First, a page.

By Bob Allen
A Baptist minister involved in a faith-based LGBT equality education campaign in Mississippi describes his participation as an expression of neighbor love.
Stan Wilson, pastor at Northside Baptist Church in Clinton, Miss., said he welcomes the “All God’s Children” initiative launched this week by the Human Rights Campaign, the nation’s largest civil-rights organization dedicated to lesbian, gay, bisexual and transgender equality.
“I welcome the Human Rights Campaign to Mississippi,” Wilson said Nov. 11. “They are helping us recognize our own gay and lesbian neighbors. How can you love your neighbors if you don’t even know them?”
Wilson appears in a series of TV commercials starting this week aimed at putting a human face on homosexuality in a state described in a 2014 Gallup study as the nation’s most religious, where an estimated 55 percent of the population is Baptist.
“LGBT people are just like everyone else,” said HRC President Chad Griffin. “They go to church, volunteer in their communities and want to build a better future for their families. Most importantly, they’re born and raised in the state of Mississippi, and they want to help make it a more inclusive place to live for everybody.”
In the first spot, Mary Jane Kennedy, a Southern Baptist mother who has taught Bible study and Sunday school at her church, introduces herself as “a Bible-believing, born-again Christian” and describes through tears her family’s struggle after learning that their middle son is gay.
“One of the main things that I want to happen is to open the arms of Jesus Christ to people that have been pressed out of the church,” Kennedy says. “We’ve closed our doors to people that need us the most. God called us to love each other.”
Mississippi Baptist Convention spokesperson William Perkins, told the Clarion-Ledger in Jackson, Miss., that he believes the vast majority of the state’s 2,200 Southern Baptist churches “would be very opposed to what the group is pushing.”
Perkins, editor of the Baptist Record newspaper, told television station 16 WAPT the $310,000 price tag for the four-week campaign “is a lot of money to waste on a project that is doomed to fail.”
Chas Rowland, pastor of Bovina Baptist Church in Vicksburg, Miss., told Baptist Press the HRC campaign is an attempt to use spokespersons claiming to be Southern Baptists to “normalize” homosexuality in a way that does not align with the majority view.
“There is no doubt where Mississippi Baptists stand,” said Rowland, a board member of Mississippi Baptists’ Christian Action Commission. “We affirm biblical marriage.”
At their recent annual convention meeting, Mississippi Baptists passed resolutions describing the traditional family as “the basic unit of human society” and affirming “God’s good design that gender identity is determined by biological sex and not one’s self-perception.”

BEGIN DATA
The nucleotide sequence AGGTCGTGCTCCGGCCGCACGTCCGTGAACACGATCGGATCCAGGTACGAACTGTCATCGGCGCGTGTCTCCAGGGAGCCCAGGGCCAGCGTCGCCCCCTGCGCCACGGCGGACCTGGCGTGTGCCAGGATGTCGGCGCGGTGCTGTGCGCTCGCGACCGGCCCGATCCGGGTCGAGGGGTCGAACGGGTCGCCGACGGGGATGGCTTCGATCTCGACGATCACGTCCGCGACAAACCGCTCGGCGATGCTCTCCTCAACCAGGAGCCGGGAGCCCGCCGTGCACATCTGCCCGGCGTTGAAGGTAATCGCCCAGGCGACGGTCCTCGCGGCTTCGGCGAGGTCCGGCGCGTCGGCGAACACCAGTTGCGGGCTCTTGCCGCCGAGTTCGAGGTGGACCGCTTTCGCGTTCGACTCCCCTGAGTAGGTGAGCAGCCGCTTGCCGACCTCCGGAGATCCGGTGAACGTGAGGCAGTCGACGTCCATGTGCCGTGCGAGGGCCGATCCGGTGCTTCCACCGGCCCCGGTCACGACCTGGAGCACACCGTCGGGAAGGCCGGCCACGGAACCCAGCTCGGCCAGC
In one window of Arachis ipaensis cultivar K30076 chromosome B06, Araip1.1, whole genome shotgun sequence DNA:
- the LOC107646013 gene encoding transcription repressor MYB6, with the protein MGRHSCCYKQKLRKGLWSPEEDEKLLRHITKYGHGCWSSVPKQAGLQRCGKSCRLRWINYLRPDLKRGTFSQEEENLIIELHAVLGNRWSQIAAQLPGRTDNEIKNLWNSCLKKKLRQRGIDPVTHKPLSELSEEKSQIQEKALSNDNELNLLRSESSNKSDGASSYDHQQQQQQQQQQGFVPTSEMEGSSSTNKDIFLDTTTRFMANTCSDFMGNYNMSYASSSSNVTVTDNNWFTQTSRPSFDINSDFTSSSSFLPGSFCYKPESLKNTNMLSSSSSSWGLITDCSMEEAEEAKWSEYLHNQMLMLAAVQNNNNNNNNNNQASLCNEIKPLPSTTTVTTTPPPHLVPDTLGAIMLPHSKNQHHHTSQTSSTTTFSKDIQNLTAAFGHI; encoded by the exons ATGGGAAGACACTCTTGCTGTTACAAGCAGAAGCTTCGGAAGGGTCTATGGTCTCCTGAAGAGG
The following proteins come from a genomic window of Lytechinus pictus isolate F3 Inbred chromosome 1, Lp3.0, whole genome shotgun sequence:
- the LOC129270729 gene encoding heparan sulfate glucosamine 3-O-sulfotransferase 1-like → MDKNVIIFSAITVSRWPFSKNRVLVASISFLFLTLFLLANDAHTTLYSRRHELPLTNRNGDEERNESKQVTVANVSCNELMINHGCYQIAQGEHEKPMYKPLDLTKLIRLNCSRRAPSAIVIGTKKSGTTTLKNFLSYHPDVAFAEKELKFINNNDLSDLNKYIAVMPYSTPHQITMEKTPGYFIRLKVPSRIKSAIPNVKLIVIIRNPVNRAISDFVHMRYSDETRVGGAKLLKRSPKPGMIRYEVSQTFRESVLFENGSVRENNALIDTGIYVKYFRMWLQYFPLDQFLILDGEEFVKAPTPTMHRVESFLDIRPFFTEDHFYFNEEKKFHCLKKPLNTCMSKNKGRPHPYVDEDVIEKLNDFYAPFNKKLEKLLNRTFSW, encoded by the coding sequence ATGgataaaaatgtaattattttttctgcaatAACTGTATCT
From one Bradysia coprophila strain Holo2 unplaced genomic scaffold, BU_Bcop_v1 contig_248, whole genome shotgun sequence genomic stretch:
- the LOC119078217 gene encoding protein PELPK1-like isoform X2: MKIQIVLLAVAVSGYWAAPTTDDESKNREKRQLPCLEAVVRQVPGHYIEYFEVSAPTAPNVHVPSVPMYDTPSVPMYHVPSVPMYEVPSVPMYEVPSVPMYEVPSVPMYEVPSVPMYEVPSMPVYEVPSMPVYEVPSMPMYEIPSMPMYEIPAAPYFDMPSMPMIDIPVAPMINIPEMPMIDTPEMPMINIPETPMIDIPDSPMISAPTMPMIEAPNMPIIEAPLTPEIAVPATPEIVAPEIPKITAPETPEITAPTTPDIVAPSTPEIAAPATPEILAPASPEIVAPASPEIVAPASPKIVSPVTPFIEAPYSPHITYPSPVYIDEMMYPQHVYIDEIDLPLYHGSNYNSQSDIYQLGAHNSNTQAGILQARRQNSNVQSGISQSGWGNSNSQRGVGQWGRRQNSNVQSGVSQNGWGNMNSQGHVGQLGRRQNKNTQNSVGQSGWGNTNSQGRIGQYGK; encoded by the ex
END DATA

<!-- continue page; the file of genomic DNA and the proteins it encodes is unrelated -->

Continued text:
Other personalities featured in upcoming television spots include Alyce Clarke, the first African-American woman to serve in the Mississippi legislature, who attends a Baptist church and has a gay son; Sergeant Justin Kelly, an openly gay Iraq War veteran; and a lesbian couple who are raising two children but under Mississippi law are not legally recognized as a family.
“Let’s listen to, and learn from, and love our neighbors, and we will be a better state for it,” Wilson said.
Wilson, a former board member of the Alliance of Baptists and current member of the coordinating council of the Cooperative Baptist Fellowship of Mississippi, was pictured this spring on the cover of Human Rights Campaign’s magazine Equality for a story announcing the launch of Project One America, an $8.5 million effort to advance LGBT equality in Arkansas, Mississippi and Alabama.
In March, Wilson joined pastors Bert Montgomery of University Baptist Church in Starkville and Rusty Edwards of University Baptist Church in Hattiesburg and two Methodist pastors in an open letter opposing a portion of the Mississippi Religious Freedom Restoration Act allowing businesses to refuse services to the LGBT community on the basis of religious freedom.
The HRC press release said passage of the law was part of the motivation behind the “All God’s Children” campaign. “Considered by many as a license to discriminate, the law’s passage — and the governor’s signing of it surrounded by staunch opponents of equality — was a sign that Mississippi could be moving in the wrong direction on LGBT issues,” the release says.
The campaign also coincides with a recent lawsuit filed in U.S. district court challenging a 2004 amendment to the Mississippi Constitution defining marriage as between a man and a woman. A hearing on a motion for a preliminary injunction is scheduled Nov. 12.